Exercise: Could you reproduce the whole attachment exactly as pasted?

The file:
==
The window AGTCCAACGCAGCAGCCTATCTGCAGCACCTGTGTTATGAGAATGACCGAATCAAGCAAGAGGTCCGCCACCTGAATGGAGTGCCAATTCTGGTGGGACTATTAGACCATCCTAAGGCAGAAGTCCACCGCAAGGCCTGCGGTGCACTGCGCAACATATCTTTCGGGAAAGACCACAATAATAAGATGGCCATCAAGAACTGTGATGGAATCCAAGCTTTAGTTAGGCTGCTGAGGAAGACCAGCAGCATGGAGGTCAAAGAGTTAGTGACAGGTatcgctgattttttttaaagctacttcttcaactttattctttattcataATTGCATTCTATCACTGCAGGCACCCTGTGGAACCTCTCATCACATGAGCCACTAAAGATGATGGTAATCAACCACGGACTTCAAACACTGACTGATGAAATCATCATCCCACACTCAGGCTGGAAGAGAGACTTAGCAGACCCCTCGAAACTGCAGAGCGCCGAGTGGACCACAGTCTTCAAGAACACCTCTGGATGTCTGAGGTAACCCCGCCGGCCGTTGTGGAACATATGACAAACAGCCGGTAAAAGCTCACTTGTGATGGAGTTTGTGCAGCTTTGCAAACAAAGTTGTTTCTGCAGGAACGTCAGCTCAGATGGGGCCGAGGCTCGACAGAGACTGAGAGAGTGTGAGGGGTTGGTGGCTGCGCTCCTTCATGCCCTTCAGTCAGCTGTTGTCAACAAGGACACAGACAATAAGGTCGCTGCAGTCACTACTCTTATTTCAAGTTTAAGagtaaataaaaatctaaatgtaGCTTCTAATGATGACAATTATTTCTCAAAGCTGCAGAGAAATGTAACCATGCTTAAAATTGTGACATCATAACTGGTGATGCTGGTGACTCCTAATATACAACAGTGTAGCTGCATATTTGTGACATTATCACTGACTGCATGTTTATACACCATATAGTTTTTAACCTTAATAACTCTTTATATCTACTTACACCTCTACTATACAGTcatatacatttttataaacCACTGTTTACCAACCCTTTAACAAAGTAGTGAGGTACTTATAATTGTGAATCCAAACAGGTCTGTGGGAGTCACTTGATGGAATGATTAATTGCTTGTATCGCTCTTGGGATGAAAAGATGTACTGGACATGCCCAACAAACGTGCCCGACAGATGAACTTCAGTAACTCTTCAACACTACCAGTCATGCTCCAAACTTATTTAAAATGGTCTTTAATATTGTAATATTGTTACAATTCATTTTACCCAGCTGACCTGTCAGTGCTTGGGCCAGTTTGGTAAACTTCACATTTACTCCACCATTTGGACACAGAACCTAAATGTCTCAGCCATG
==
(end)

The window AGTCCAACGCAGCAGCCTATCTGCAGCACCTGTGTTATGAGAATGACCGAATCAAGCAAGAGGTCCGCCACCTGAATGGAGTGCCAATTCTGGTGGGACTATTAGACCATCCTAAGGCAGAAGTCCACCGCAAGGCCTGCGGTGCACTGCGCAACATATCTTTCGGGAAAGACCACAATAATAAGATGGCCATCAAGAACTGTGATGGAATCCAAGCTTTAGTTAGGCTGCTGAGGAAGACCAGCAGCATGGAGGTCAAAGAGTTAGTGACAGGTatcgctgattttttttaaagctacttcttcaactttattctttattcataATTGCATTCTATCACTGCAGGCACCCTGTGGAACCTCTCATCACATGAGCCACTAAAGATGATGGTAATCAACCACGGACTTCAAACACTGACTGATGAAATCATCATCCCACACTCAGGCTGGAAGAGAGACTTAGCAGACCCCTCGAAACTGCAGAGCGCCGAGTGGACCACAGTCTTCAAGAACACCTCTGGATGTCTGAGGTAACCCCGCCGGCCGTTGTGGAACATATGACAAACAGCCGGTAAAAGCTCACTTGTGATGGAGTTTGTGCAGCTTTGCAAACAAAGTTGTTTCTGCAGGAACGTCAGCTCAGATGGGGCCGAGGCTCGACAGAGACTGAGAGAGTGTGAGGGGTTGGTGGCTGCGCTCCTTCATGCCCTTCAGTCAGCTGTTGTCAACAAGGACACAGACAATAAGGTCGCTGCAGTCACTACTCTTATTTCAAGTTTAAGagtaaataaaaatctaaatgtaGCTTCTAATGATGACAATTATTTCTCAAAGCTGCAGAGAAATGTAACCATGCTTAAAATTGTGACATCATAACTGGTGATGCTGGTGACTCCTAATATACAACAGTGTAGCTGCATATTTGTGACATTATCACTGACTGCATGTTTATACACCATATAGTTTTTAACCTTAATAACTCTTTATATCTACTTACACCTCTACTATACAGTcatatacatttttataaacCACTGTTTACCAACCCTTTAACAAAGTAGTGAGGTACTTATAATTGTGAATCCAAACAGGTCTGTGGGAGTCACTTGATGGAATGATTAATTGCTTGTATCGCTCTTGGGATGAAAAGATGTACTGGACATGCCCAACAAACGTGCCCGACAGATGAACTTCAGTAACTCTTCAACACTACCAGTCATGCTCCAAACTTATTTAAAATGGTCTTTAATATTGTAATATTGTTACAATTCATTTTACCCAGCTGACCTGTCAGTGCTTGGGCCAGTTTGGTAAACTTCACATTTACTCCACCATTTGGACACAGAACCTAAATGTCTCAGCCATG